Conventional vs. Organic Farming Series, Part II: Safety of Conventional Farming

conventional farming chemical safetyHere’s the second part of the conventional vs. organic series. This part deals with the safety of conventional farming.

Safety of Conventional Farming: Should Consumers Be Concerned?

The goal of agriculture is the production of food. The US Department of Agriculture indicates that US consumers increasingly expect safe and healthy food and the agriculture is more being defined as “consumer-driven”.

From the consumer side, it is necessary to ask questions about safety of conventional agriculture, about the effect of agricultural chemicals on nutrient content in the produce as well as on animal and human health. Numerous studies show, however, that there is a reason for consumers to be concerned about safety of these chemicals.


It is known that chemical fertilizers interfere with the uptake of other nutrients. For example, when ammonia or ammonium is added to the soil, their ions displace other ions from their sites in the soil and drive them into mixture where it is possible that they can be leached out due to rain or irrigation.

In cases where there is an abundance of certain nutrient in the topsoil, the soil itself may not be technically deficient. However, the plant itself can be deficient if there is existence of excess nutrients that “fight for plant’s attention”. This is an important aspect to consider in regard to human nutrition. A large concern exists regarding the effects that nitrogen fertilizers on produce quality.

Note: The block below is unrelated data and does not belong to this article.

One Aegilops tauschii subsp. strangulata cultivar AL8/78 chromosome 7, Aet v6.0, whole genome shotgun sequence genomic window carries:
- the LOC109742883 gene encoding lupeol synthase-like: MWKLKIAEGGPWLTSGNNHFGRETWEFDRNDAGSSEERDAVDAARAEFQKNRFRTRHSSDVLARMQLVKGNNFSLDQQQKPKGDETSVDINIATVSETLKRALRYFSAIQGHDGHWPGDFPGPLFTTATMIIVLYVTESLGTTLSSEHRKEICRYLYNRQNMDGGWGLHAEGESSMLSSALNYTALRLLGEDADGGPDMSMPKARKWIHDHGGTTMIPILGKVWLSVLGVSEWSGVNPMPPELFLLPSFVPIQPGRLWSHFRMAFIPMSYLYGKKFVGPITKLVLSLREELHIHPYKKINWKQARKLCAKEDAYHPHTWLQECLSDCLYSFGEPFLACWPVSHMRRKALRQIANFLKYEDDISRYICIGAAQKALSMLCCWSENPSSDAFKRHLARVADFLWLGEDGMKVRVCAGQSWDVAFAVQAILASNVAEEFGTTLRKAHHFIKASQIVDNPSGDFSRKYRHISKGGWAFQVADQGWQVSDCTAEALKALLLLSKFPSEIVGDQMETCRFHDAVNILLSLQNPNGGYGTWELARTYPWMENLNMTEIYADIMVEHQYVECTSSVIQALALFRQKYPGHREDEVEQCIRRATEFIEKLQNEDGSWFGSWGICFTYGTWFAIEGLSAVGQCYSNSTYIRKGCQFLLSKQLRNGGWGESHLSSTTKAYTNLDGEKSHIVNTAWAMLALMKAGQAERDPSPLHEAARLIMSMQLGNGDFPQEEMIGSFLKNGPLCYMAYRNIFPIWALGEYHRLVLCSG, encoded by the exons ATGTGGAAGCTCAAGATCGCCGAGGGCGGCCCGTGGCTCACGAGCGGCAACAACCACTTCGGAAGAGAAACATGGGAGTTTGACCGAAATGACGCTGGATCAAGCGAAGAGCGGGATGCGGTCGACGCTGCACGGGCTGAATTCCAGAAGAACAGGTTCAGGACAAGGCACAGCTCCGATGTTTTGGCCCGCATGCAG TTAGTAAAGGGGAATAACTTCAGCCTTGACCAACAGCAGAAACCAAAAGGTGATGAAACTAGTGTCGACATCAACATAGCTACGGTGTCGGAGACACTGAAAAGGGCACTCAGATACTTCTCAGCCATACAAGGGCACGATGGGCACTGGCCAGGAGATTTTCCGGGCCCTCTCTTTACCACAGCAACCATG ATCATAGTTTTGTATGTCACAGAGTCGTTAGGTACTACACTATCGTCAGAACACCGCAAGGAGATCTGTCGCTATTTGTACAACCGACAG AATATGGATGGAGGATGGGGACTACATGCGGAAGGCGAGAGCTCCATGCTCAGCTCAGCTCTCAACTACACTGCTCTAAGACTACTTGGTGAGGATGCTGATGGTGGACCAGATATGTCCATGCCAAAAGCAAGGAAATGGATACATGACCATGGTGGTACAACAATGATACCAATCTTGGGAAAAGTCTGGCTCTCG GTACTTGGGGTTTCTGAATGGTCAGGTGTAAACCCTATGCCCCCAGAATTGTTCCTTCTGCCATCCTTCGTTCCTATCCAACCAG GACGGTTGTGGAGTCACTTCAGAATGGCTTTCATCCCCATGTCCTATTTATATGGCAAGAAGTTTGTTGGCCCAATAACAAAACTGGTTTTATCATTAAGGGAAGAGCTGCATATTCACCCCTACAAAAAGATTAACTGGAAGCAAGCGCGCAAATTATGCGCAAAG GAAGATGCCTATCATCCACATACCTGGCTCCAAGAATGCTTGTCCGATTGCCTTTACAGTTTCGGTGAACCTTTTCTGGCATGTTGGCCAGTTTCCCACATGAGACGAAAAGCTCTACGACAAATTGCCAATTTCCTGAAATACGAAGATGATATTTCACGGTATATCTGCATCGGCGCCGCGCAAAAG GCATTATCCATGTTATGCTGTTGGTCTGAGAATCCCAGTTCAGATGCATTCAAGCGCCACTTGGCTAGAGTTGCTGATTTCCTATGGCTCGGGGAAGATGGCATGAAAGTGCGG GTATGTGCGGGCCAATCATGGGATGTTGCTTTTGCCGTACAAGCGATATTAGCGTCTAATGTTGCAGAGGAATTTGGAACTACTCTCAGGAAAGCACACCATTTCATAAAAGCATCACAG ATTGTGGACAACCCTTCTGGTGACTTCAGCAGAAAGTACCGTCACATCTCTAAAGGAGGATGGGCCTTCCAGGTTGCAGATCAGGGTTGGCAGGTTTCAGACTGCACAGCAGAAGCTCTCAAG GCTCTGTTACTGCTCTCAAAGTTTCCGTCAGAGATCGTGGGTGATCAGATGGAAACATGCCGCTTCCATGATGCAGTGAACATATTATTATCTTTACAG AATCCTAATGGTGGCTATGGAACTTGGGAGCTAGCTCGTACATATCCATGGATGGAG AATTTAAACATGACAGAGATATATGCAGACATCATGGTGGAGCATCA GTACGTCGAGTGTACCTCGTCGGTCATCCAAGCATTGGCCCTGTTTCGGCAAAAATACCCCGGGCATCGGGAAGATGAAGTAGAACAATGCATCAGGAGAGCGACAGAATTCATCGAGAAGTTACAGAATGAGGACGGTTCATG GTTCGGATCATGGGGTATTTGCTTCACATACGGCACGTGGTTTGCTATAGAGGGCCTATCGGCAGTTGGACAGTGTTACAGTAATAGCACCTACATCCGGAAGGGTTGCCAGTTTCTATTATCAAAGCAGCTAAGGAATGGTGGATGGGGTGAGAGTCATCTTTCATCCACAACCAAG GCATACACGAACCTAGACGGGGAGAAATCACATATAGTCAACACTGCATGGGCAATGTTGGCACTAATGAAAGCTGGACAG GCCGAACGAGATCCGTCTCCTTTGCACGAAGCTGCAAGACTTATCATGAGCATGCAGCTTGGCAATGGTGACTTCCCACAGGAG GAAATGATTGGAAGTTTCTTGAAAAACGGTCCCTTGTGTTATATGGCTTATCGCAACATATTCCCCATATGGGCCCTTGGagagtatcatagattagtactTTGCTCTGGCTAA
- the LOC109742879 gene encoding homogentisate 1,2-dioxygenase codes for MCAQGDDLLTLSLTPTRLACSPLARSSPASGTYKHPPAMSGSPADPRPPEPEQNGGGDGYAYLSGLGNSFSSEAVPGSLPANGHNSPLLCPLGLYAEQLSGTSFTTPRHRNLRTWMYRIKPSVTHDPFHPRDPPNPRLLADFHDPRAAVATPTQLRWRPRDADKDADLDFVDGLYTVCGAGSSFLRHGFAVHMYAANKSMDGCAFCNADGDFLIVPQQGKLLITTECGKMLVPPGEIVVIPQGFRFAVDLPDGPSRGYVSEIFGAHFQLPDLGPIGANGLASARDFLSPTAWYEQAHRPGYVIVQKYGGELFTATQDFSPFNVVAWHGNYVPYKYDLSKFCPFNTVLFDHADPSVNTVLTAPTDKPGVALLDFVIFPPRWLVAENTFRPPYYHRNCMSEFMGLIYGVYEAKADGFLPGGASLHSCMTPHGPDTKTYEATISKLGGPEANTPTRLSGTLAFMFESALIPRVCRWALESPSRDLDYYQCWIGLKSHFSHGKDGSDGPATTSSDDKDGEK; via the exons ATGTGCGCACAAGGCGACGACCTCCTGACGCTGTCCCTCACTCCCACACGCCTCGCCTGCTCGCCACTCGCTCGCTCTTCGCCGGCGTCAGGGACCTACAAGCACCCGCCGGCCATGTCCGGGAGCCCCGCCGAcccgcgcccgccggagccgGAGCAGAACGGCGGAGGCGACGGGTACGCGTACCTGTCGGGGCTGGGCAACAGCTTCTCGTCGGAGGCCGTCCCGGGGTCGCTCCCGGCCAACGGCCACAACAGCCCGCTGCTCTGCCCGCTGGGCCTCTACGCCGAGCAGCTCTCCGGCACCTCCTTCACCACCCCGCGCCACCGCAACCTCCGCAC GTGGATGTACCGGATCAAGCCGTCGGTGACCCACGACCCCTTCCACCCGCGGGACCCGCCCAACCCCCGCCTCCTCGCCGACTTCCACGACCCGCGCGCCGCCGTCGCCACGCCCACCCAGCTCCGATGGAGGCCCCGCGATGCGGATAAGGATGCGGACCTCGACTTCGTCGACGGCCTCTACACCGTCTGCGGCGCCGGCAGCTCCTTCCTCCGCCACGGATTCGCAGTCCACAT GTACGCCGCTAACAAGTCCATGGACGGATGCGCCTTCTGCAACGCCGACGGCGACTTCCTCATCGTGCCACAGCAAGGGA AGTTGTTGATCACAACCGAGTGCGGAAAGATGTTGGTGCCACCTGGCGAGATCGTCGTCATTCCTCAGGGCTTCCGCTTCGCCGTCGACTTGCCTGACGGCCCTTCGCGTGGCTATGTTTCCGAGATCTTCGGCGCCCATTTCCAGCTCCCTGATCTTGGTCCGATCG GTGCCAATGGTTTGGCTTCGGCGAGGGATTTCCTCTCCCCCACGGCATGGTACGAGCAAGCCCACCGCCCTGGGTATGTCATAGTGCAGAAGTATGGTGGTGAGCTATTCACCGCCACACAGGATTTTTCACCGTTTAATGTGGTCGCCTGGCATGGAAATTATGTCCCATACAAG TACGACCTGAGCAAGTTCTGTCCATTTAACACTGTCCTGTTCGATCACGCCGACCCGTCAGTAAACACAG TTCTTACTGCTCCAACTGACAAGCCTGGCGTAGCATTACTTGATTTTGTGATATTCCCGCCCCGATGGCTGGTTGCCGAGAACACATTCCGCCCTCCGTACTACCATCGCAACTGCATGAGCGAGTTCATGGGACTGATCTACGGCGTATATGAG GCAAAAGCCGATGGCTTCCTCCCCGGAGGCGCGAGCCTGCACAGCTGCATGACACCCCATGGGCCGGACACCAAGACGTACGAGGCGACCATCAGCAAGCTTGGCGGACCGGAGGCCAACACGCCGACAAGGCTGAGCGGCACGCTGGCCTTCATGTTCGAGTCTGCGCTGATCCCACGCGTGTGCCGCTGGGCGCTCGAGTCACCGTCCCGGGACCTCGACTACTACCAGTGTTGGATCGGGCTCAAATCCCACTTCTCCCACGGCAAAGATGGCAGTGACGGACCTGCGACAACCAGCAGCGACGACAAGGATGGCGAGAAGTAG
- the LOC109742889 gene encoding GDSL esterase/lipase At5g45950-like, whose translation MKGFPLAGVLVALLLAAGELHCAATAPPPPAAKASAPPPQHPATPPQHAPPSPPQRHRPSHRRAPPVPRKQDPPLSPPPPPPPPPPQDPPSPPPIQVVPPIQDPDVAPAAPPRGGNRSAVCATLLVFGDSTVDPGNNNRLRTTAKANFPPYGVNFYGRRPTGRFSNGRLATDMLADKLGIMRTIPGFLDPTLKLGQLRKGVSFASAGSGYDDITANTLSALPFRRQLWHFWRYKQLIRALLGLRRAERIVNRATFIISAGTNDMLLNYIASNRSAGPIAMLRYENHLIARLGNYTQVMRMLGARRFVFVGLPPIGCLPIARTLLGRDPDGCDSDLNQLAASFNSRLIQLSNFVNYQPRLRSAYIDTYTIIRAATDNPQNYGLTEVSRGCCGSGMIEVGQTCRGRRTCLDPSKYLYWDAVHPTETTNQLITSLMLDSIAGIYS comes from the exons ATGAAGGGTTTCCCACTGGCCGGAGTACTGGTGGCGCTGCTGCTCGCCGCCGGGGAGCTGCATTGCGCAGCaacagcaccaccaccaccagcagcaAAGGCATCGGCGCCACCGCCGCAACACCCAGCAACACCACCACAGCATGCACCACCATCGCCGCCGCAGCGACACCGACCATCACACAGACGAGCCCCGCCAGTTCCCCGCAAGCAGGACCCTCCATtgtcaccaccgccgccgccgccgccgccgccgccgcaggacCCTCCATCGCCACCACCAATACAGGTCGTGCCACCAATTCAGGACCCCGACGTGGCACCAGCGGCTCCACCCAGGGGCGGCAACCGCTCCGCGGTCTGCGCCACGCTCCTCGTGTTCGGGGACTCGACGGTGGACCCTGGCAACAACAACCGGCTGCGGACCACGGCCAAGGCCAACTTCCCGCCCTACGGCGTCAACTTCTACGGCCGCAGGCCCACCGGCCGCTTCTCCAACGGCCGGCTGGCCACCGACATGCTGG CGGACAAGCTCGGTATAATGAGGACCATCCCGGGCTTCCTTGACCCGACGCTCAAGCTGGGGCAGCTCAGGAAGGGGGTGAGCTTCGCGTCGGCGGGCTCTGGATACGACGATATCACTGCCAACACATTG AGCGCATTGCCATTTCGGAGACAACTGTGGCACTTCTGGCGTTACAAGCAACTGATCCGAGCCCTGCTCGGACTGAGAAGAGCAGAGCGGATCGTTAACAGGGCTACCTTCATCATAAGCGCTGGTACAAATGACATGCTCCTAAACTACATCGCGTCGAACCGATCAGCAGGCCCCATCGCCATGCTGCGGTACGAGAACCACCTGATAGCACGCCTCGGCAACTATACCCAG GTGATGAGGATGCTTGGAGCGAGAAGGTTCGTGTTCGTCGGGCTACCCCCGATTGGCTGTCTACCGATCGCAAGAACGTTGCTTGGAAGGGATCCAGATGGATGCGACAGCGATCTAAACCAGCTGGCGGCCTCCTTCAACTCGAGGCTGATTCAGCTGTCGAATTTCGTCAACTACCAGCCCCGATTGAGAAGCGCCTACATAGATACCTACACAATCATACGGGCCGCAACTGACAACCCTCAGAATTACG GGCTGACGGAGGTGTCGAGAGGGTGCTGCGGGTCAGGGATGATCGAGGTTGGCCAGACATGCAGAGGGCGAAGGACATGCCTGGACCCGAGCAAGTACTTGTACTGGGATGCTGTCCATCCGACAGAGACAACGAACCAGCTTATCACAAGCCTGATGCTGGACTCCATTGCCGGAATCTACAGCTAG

Here are the negative effects on potatoes due to the application nitrogen fertilizer:

  • Increase in disease
  • Declined resistance to mechanical damage at harvest & during transport
  • Decline in keeping during winter storage
  • Loss of flavor
  • Reduction in favorable proportions of graded fruit and vegetablesnegative effect of fertilizer on potatoes

It is also known that chemical fertilizers affect vitamin content. There is a striking increase in vitamin content in produce when fertilization is achieved with compost rather than chemical fertilizer. Also, results of a study confirm that the chemical fertilizer treated potato showed much lower quality in terms of nutrient content, storage life and flavor than organically treated potato. Finally, researchers inform that application of fertilizers suppresses production of certain soil enzymes which are part of nutrient cycles such as amidase in nitrogen cycle.


The crop production in agriculture leads towards the absence of self-sustaining biological community. Since the relationships between many species are altered, farmers must protect crops chemically. The use of pesticides on the U.S. farms has risen 10-fold over the past 40 years as the agriculture has become more intensive. The problem posed by the use of pesticides is that they do not kill only targeted pest, but many other organisms including beneficial ones, as described in the section on loss of biodiversity.

In addition, some previously insignificant species can become crop pests in case when their natural predators are exterminated by a given pesticide. It is also demonstrated that many species are very much capable of developing resistance to a certain pesticide. That is, pests that survived a pesticide are able to reproduce themselves, by producing offspring with much higher tolerance to the pesticide in question. As a result, farmers must use pesticides in the increasing quantity or develop new ones in order to effectively control the pests. Results of a study show that in response to pesticides 550 insects, 230 disease species and 220 weed species evolved as a result of adaptation.